My first true ramble of Summer 2020

I am lucky enough to live in the Northern Irish countryside and have been out enjoying nature as much as possible during Covid-19. It has been great for exercise but mostly for my mental health during these stressful and uncertain times.

I have been out a lot on short, local walks but have mostly been focusing on running so I haven’t been on many hikes, so I finally made time for a proper ramble last weekend. It rained all day, of course, what else would you expect during June in Ireland, but there was a break in weather in the late afternoon so I jumped at the opportunity to get outdoors. I headed to Kilbroney Forest Park with the aim of reaching the Trig Point on the summit of Slieve Martin. The weather was fair; mostly dry but windy. I felt the full force of the wind as soon as I reached the Trig Point, and it was one of those experiences of quite literally being knocked back on my feet and taking my breath away. The view was beautiful, no matter the weather and was well worth the sparse rain I had to walk through. The skies were dark and moody over the shores of Carlingford Lough, threatening lightning that never came.

I was overcome with a strong sense of calm, gratitude and curiosity, I knew that I wasn’t ready to head home so I spotted a small trail among the Bog-Cotton filled Heather and began to follow it. I started to spot beautiful wildflowers like Common Cow-Wheat and Heath Speedwell and most exciting of all was the Lichen. I spent a lot of time last Summer collecting Lichen in Canada and it has really sprouted a passion to explore the species we have here. The Cladonia Lichens are the most interesting and my favourite so it was great to spot some Cladonia chlorophaea, Cladonia coniocraea and Cladonia floerkeana on tree stumps along the path. I followed this path, not knowing where it would lead and it was beautiful but after a while, I realized that it was a mountain biking trail so I shouldn’t have been walking on it but couldn’t find away off without heading back the whole way. Luckily it was late in the evening and there were no bikers using the path so I had it all to myself. The dark clouds cleared up and the wind died down a little as I carefully continued on. I watched the birds flying high above me and the ones that flew out of the heather close to my feet. I finally found myself on a forestry road, which took me through a sea of tall Pine trees and eventually led me back to where I had parked my car. I must admit, I wish I was brave enough to be a mountain biker because they have some of the best trails in Kilbroney Forest Park.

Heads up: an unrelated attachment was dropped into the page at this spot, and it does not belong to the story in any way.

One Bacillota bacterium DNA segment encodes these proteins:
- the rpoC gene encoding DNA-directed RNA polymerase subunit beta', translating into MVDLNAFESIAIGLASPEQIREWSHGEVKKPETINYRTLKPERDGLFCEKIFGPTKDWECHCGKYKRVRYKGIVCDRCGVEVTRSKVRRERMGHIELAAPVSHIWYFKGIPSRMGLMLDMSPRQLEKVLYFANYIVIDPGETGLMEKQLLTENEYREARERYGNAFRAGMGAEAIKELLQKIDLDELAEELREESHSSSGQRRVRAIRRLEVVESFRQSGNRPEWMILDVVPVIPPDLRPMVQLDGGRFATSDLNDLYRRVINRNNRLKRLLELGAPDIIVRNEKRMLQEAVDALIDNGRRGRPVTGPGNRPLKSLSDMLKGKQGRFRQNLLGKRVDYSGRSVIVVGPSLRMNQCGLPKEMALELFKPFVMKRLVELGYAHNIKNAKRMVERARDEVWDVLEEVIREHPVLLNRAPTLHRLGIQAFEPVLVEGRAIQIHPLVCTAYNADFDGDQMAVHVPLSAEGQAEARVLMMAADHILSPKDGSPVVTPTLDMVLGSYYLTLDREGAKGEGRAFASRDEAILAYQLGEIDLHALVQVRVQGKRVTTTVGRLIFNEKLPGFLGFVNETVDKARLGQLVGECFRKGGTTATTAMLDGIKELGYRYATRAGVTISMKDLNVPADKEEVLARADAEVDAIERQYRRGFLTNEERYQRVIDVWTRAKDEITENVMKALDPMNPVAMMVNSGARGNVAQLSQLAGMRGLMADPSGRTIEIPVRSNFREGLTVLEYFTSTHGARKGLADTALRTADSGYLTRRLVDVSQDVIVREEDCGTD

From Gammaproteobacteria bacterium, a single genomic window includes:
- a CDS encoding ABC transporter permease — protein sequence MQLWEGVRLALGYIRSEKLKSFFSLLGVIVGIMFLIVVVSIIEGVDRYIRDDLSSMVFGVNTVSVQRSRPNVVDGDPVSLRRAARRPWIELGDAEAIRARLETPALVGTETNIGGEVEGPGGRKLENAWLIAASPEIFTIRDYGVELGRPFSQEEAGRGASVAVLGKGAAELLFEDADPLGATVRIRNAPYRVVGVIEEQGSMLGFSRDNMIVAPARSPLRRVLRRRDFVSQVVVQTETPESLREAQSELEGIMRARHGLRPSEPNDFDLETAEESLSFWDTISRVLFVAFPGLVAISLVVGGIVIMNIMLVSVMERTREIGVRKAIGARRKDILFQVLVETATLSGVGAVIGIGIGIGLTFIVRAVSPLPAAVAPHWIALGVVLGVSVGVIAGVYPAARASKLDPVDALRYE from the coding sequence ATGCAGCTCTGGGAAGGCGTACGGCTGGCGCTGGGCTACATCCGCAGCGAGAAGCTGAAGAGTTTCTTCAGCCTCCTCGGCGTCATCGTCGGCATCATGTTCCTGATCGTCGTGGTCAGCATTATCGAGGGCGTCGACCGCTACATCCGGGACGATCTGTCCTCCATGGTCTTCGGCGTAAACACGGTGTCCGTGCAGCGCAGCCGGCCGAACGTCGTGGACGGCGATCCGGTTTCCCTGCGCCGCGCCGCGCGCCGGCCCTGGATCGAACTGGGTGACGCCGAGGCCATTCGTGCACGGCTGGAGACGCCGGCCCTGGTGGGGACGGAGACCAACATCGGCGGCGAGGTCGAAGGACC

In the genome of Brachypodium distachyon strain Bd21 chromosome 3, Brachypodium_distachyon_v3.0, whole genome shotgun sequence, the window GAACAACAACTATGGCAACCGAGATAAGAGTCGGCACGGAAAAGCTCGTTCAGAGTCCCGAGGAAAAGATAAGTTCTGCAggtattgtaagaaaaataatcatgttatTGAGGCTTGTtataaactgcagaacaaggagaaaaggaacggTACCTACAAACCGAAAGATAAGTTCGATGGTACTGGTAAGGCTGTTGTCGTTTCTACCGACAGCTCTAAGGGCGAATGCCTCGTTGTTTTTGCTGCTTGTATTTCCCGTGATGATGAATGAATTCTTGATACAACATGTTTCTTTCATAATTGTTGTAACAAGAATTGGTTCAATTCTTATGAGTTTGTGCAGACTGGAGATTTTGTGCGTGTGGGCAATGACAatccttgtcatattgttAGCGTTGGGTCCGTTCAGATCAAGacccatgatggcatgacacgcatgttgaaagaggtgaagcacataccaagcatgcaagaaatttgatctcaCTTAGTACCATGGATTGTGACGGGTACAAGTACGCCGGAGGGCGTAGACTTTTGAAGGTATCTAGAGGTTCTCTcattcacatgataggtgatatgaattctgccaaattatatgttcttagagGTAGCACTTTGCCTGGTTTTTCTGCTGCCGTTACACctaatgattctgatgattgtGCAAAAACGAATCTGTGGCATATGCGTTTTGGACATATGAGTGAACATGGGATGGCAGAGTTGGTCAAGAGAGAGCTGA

My own definition of a ramble is going out for a walk or a hike and just letting your curiosity control your destination. I like the feeling of not knowing exactly where I will end up and what I will find.

Get outdoors. Get a little lost. Find your path. Repeat.

The most beautiful morning to spread the beautiful message of strength, togetherness and love.

carlingfordlough panorama

In the little hours of Saturday morning, I like many others walked the 5km route in aid of Pieta House and The Samaritans. I was surrounded by so many people who have been affected directly or indirectly by mental health including those who have sadly lost their loved ones. The sea of yellow t-shirts could only put a smile on your face encouraging love and hope to all.

At 4.15am in Kilbroney Park in Rostrevor, speeches were made by the organisers, the ribbon was cut by a young fundraiser and we were off, into the pitch-black forest. We followed the pathway marked out by candlelight which led us along the Fairy Glen Trail and as instructed by the organisers, this first part of the journey was to be done in silence, for a time to reflect. This was filled with raw emotion as the people around me focused their thoughts on the true reason that brought all of us out that morning. Whether your reason to be there was for yourself or another, everyone stood together in grief and pain and it was in that moment that the birds started to sing.

It was like nothing I had experienced before, although I have never been in the forest that early in the morning. Maybe the birds sing that loudly every morning, but it truly felt like they were filling our silence with the only way they knew how. After a few minutes of the chirping, the trees started to thin out and light started to pour in and the next thing we were out of the forest and into the town. At this point of the journey, the silence broke and it was quickly replaced with laughter and chit chat between the walkers.

This was the first time that I had attended the Darkness into Light event and I am so glad that I decided to join this year and I hope to continue to be a supporter in the future. The words that kept being read out by the organisers focused on working together for the prevention of self-harm and suicide but more importantly to break the stigma of mental health. Without this stigma, conversations would develop and these vulnerable people may have the courage to talk to others and get the help that they need before it is too late for them.